If you have properly updated the DNS information at your domain registrar to use new name servers, or you have changed a setting in your DNS records, but the record still appears to be pointing to the older data, you are experiencing DNS Caching.
Changing the DNS server information at your domain registrar may not happen immediately (it depends on the domain registrar and how quickly they pass the updates on to the central DNS servers), but making an actual change to a DNS record e.g. updating the IP in an A-record, happens immediately.
However, even if all updates are set immediately, these changes have to be passed onto every other DNS server. Most DNS servers have a cache (an internal store) where once they have requested DNS information for a domain, they store that information for a specific period of time. The reason they store it is so that if another user wants to visit the same service it can supply the information quickly from its own internal store rather than have to request it from an external source. The period of time they store that information for depends upon the administrator of that DNS server. It could store if for a few minutes, or several hours, but there's nothing anyone can about this time span.
The result is that even if you update your DNS records and the change is immediate, most people connecting to your domain who have visited before will be using DNS servers that have cached your domains information during a previous visit. If that DNS server has not updated its cache then it will be providing out-of-date information. This whole process is complicated by the fact that there may be various DNS servers (each with their own cache and time-frame to update their cache) in the chain, and even your own web browser will cache DNS information for a period of time.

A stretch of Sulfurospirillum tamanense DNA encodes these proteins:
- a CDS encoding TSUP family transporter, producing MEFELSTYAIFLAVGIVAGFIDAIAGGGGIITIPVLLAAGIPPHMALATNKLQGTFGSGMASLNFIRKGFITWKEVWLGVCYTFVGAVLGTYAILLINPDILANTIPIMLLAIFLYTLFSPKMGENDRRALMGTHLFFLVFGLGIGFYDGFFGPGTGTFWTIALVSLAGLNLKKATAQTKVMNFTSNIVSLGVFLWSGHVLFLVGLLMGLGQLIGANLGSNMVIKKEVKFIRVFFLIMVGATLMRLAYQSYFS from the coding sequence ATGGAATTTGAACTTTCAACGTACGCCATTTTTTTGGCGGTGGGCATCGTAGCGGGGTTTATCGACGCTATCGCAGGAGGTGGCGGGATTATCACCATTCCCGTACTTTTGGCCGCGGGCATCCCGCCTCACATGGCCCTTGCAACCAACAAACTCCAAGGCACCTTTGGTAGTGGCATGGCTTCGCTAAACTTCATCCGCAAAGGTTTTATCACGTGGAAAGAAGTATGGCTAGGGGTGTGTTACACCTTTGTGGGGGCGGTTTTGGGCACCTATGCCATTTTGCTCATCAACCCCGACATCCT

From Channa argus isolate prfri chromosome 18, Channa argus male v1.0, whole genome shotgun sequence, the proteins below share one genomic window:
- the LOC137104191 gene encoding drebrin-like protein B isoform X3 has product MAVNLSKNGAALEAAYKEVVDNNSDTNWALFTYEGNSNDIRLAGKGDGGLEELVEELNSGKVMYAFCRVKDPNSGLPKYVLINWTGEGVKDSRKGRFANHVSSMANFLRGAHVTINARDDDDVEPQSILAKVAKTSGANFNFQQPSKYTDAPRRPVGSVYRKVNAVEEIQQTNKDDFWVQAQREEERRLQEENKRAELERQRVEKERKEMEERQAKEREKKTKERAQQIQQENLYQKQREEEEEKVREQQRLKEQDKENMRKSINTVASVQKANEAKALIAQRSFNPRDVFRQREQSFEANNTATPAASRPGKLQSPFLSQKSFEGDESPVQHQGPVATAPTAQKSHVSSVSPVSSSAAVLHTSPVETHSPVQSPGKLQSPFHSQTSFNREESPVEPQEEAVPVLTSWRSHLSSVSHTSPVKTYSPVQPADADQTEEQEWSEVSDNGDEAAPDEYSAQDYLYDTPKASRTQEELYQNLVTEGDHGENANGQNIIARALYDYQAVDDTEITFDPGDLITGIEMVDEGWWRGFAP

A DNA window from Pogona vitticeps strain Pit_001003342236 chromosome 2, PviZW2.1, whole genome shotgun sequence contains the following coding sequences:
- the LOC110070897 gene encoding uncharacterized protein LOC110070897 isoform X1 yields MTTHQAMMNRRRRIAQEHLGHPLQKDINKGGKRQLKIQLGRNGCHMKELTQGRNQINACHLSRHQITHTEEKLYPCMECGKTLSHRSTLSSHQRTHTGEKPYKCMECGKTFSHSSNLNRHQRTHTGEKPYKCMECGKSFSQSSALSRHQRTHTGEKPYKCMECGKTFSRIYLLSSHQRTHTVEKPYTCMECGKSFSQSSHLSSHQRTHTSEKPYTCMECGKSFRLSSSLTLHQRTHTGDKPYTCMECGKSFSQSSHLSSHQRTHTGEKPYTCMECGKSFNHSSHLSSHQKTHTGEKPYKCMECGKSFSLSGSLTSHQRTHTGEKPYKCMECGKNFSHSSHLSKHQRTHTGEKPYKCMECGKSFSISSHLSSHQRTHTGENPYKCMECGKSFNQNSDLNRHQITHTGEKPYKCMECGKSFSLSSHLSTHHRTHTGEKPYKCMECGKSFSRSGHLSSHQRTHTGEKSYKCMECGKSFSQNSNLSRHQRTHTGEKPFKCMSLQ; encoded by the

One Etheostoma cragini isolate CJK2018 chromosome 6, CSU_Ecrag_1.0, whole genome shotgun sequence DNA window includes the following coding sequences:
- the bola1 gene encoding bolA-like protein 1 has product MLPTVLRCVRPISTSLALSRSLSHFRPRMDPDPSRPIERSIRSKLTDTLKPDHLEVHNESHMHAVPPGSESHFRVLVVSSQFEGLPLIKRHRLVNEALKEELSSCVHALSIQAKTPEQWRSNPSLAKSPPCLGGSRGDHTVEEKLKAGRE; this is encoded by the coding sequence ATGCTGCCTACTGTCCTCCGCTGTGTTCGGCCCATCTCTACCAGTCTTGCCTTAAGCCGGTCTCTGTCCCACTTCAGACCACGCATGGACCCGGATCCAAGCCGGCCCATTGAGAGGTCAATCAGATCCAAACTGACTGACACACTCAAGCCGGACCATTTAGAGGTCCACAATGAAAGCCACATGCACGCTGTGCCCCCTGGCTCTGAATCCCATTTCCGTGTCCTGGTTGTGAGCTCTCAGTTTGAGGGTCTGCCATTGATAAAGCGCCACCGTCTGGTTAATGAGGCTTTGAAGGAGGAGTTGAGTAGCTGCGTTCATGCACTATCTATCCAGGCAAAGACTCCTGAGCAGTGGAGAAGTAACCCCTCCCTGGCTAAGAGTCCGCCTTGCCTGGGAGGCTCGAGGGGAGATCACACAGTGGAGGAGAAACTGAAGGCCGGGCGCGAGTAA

Nowadays, updated/changed DNS information usually travels accross the internet (propogates) very quickly, often within an hour or two. But sometimes it can take up to 72 hours for ALL the DNS servers in the chain to be updated. There's nothing that can be done to speed up that process and you simply have to have patience.
If you think you may have made a mistake with your DNS settings, you can use services like http://www.intodns.com
to check your DNS records. But, if you check them first, then make a DNS change, the chances are your information will be cached by them too for a short period and they may not display the full up-to-date information.
The DNS caching period is a normal occurance and unavoidable.
Article ID: 118, Created: April 1, 2014 at 11:07 PM, Modified: June 9, 2014 at 11:39 AM